The old Mount Pleasant village at Main Street between Sixth and 12th avenues, combined with the triangle block formed by Main, Broadway and Kingsway, form what Heritage Vancouver Society refers to as “The Heart of Mount Pleasant,” which has acted as the “hub” of the neighbourhood since it began to develop in the 1880s.
Its ongoing value lies in the older buildings, diversity of longtime businesses, affordable artist spaces and the diverse demographics, according to Bill Yuen, the organization’s executive director.
Like many, Yuen appreciates the quirky mix of what’s offered.
“You have the book store, which I really enjoy going to — Pulpfiction books. It’s great that people walk in there and they all know the owner or the people working there. It’s almost familial,” he said.
“I quite enjoy the triangle building. It’s rather important. Obviously, there’s a lot of history in the building, but upstairs there’s a lot of artist studios that are affordable for artists. Downstairs, there’s Gene’s [café], of course, which is quite a beloved space. It’s a wonderful corner that people can use. People sit outside — there’s a lot of activity outside. It’s quite a wonderful building.”
What the area will look and feel like in the future remains uncertain, however. That concern, along with its importance to a lot of people, is why Heritage Vancouver Society (HVS) ranked “The Heart of Mount Pleasant” as No. 1 on its 2019 Top 10 watch list. The list — the organization’s 19th — was released June 20.
2019 TOP 10 WATCH LIST
- The Heart of Mount Pleasant
- Broadway Neighbourhoods
- Maritime Museum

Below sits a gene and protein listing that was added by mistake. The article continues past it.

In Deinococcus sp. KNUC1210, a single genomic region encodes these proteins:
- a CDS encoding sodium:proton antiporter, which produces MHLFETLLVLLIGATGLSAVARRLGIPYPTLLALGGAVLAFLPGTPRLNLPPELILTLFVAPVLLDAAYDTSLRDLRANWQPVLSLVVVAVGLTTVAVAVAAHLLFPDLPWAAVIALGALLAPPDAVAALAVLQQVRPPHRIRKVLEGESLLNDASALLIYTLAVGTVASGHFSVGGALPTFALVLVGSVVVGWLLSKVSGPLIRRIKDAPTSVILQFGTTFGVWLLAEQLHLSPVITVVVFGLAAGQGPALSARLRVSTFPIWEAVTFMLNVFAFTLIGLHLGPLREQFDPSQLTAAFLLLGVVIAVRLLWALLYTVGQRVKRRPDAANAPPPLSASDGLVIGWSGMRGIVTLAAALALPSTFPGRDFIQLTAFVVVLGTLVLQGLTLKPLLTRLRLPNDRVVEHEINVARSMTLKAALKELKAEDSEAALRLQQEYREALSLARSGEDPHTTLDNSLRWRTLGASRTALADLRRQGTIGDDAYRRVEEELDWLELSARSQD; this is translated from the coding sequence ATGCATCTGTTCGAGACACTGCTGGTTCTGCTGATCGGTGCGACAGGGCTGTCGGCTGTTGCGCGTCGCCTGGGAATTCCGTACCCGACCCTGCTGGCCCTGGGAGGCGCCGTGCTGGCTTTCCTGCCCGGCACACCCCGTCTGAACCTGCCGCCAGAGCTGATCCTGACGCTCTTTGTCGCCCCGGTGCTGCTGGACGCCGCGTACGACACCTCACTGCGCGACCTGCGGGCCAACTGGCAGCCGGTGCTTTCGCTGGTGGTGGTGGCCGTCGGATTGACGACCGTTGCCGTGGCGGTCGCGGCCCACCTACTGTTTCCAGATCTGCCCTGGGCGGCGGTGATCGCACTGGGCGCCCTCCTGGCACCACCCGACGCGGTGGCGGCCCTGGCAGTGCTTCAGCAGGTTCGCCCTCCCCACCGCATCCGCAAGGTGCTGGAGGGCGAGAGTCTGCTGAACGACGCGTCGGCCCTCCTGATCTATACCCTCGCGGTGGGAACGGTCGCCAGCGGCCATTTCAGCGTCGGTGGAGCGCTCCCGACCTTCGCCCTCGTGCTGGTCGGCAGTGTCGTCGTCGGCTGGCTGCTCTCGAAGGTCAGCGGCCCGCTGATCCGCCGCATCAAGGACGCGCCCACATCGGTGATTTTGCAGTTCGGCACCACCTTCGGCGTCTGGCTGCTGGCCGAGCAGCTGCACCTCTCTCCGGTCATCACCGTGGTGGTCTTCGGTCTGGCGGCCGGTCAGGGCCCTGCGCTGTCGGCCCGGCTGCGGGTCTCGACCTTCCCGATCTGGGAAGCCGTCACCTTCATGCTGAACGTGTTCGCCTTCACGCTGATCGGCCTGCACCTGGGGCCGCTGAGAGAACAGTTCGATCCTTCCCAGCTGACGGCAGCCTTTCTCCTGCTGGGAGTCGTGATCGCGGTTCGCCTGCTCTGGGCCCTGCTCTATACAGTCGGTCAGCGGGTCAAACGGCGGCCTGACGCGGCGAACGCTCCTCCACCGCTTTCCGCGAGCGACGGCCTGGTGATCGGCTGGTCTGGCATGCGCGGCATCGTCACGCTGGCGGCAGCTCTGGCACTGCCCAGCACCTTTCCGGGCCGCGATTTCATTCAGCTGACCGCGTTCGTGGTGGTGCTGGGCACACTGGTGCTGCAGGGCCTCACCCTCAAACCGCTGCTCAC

- Dunbar Theatre
- Punjabi Market
- 525 Great Northern Way
- Fairmont Building
- Legacy of Expo 86
- Protecting Vancouver’s Heritage
Uncertainty around how the Broadway Plan, which is underway, will unfold was a key factor in the decision, and also why “Broadway Neighbourhoods” earned the No. 2 position.
“The heart of Mount Pleasant and the other Broadway Neighbourhoods are key areas that are distinct and beloved,” the watch list states.
“The combinations of small local businesses, streetscapes, public gathering spaces, demographics, more affordable spaces and older buildings make them significant for the benefit of the public.”
But advocates worry about what could be lost if heritage concerns, including the idea of “living neighbourhoods,” aren’t given due consideration during the city’s planning processes, Yuen said.
Launched in March, the Broadway Plan, which will take two years to complete, covers the Broadway corridor from Clark Drive to Vine Street between West First and 16th avenues, traversing four neighbourhoods — False Creek Flats, Fairview, Mount Pleasant and a corner of Kitsilano. It will address subjects such as housing, job space, and social and cultural amenities around the future subway route — an extension of the Millennium Line from VCC-Clark Station to Arbutus Street. Six stations are planned — five on Broadway, potentially at Main, Cambie, Oak, Granville and Arbutus. Conservationists fear the stations could intensify development pressure.
The Broadway Plan is not the only large-scale planning program underway that will impact neighbourhoods. A city-wide plan is also in the works. Council directed staff to start developing it last November.
“We’re talking about big impacts on neighbourhoods — on what constitutes a neighbourhood. We’re not just talking about historic buildings that people care about. This is much bigger,” Yuen said.